Thankfully, American wine labels are in English, so that avoids one issue, however, terms like reserve or old vines can leave you puzzled. More so, since oftentimes, these aren't regulated across the board; whereas in the U.S., reserve has no official designation and might imply an older higher-quality wine (per VinePair), in Spain's Rioja DOC, a reserva wine must meet specific aging requirements.

In Burgundy, France, you'll have some insight into the value of a bottle if you can distinguish between a Bourgogne AOC wine or a Grand Cru. (Hint: The latter will cost more but must also meet rigorous restrictions in the vineyard and cellar.) Similarly, knowing that Bordeaux refers to a winery as a château (which means castle in French, though it probably won't look like one) and Burgundy as a domaine, per Wine Spectator, can help eliminate some of the noise on a label. Meanwhile, if you're a fan of German wines, you might want to dedicate some time to understanding the various levels of ripeness (Kabinett, Spatlëse, Auslese, etc.), as well as important terms like trocken, which indicates a wine is dry.

Focus on the nuances of sparkling wine

If bubbles are your thing, take the time to dig deeper into the different styles and how they are indicated on bottle labels. For starters, the method of production is usually mentioned; look for traditional, Charmat, tank, and champenoise, among others, to understand how the secondary fermentation (the one that makes bubbles) was performed (per Beverage Dynamics).

Meanwhile, sparkling wine can be made in a wide range of sweetness levels, from doux or mild, aka very sweet, to brut nature, which indicates no added sugar (per Decanter). The terms are regulated differently depending on the region of production, but the order of sweetness tends to follow the same path. Between these two extremes lie a number of styles of sparkling wine, and it might not be so obvious that a bottle labeled brut is in fact less sweet than one labeled extra dry (per VinePair). Logical, right?

Look to the importer for additional information

Per the TTB, international wine must go through an importer in order to be sold in the U.S. Whereas some are large, faceless corporations that are primarily in it for the business, many smaller importers are passionate people seeking to share wines that highlight the characteristics of a given place. If you want to hone in on certain regions or styles of wine without having to taste plenty of flops along the way, your best bet is to seek out an importer with similar ideals.

Research wine importers in the U.S. and add qualifiers such as natural, organic, and geographical regions to give your search more focus. As VinePair points out, many importers have their own niche, making it an easy way to source more products you're likely to enjoy. If you pay attention to bottle labels, you'll notice that the name and address of the importer are always indicated, per the TTB. Begin to familiarize yourself with who is importing the wines you most enjoy. Then, make a point to choose other wines from them and you may discover something new.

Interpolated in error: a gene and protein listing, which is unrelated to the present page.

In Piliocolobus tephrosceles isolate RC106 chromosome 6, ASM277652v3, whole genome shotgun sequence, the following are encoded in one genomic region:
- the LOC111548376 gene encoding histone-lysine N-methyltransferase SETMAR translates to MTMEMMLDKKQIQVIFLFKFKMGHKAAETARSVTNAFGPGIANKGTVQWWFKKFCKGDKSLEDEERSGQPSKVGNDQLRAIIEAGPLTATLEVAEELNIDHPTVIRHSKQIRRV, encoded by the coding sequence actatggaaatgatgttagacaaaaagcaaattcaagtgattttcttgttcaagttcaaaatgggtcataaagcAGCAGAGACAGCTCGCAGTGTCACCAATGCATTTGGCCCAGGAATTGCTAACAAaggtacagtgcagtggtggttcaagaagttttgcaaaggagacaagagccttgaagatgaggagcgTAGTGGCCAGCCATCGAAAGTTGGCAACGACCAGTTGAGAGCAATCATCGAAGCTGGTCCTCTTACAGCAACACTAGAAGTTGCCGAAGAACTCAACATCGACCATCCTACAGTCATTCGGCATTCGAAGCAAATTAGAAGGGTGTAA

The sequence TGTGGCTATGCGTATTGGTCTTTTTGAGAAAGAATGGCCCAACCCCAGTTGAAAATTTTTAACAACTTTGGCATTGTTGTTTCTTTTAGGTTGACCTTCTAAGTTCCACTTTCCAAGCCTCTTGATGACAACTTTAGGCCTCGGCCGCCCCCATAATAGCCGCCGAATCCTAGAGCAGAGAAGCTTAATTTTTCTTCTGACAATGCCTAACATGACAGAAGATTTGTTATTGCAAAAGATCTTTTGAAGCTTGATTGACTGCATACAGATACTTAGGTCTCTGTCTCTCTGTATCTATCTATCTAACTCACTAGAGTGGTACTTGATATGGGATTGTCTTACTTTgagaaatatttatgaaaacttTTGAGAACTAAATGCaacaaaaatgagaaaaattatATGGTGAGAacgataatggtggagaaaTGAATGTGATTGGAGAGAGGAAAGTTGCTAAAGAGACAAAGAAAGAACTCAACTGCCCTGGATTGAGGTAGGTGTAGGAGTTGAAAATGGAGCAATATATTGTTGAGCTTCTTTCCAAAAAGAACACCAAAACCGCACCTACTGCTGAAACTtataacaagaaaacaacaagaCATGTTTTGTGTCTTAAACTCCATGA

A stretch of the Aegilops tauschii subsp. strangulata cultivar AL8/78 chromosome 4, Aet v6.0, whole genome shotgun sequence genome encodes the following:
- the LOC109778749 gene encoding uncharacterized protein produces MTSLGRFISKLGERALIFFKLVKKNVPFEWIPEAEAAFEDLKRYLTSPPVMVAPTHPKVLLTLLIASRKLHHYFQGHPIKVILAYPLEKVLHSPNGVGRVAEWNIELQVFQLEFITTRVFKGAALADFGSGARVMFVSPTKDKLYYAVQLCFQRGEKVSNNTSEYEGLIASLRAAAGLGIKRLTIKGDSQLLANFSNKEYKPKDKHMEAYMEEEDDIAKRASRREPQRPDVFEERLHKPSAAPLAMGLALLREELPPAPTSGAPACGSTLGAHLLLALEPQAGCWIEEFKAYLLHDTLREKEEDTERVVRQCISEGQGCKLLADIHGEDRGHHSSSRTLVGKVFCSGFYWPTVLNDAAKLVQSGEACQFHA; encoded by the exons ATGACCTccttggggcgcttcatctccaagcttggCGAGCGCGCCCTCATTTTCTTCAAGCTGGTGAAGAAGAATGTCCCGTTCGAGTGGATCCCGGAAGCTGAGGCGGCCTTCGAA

Identify any certifications

As controlled by the TTB, wine labels require a number of elements in order to be allowed on the market. However, the list doesn't stop there when it comes to additional certifications. Producing organic, biodynamic, and sustainable wine is on the radar for many winemakers. While their intentions might be aligned with this pursuit, in order to highlight these characteristics on bottle labels, proper certification is required. This guarantees consumers that a product is made in accordance to requirements and it keeps producers accountable.

Certifying bodies are often specific to a country, so whereas the USDA approves organic wine in the U.S., in France both Agriculture Biologique and regional organizations are in charge. Consequently, the standards for what is considered organic can differ depending on the country. Even within the U.S., terms like 100% organic (no sulfites added), 100% organically grown grapes, and made with organic grapes (minimum 70%), have a number of nuances.

Biodynamic viticulture (a holistic approach that aims to create harmony in the environment) is primarily certified by Biodyvin in some European countries and Demeter International. Sustainable agriculture has its own slew of certifications, such as LIVE (Low Input Viticulture & Technology) and SIP (Sustainability in Practice). Meanwhile, regenerative agriculture might be indicated with a certification by A Greener World, and winery buildings with the LEED certification are built with ecological and energy saving considerations. Even vegan wine comes with its own stamp of approval.

Understand how the alcohol level indicates what to expect

Again, the TTB has the last say on many elements of wine labels, and the alcohol content is most certainly one of them. For wines under 14% abv, a specific figure needs to be indicated, unless the product is classified as table wine or light wine. Above 14%, numbers need to be displayed. Aside from knowing how tipsy you'll get from a few glasses of the stuff, alcohol content can provide you with extra information about a wine.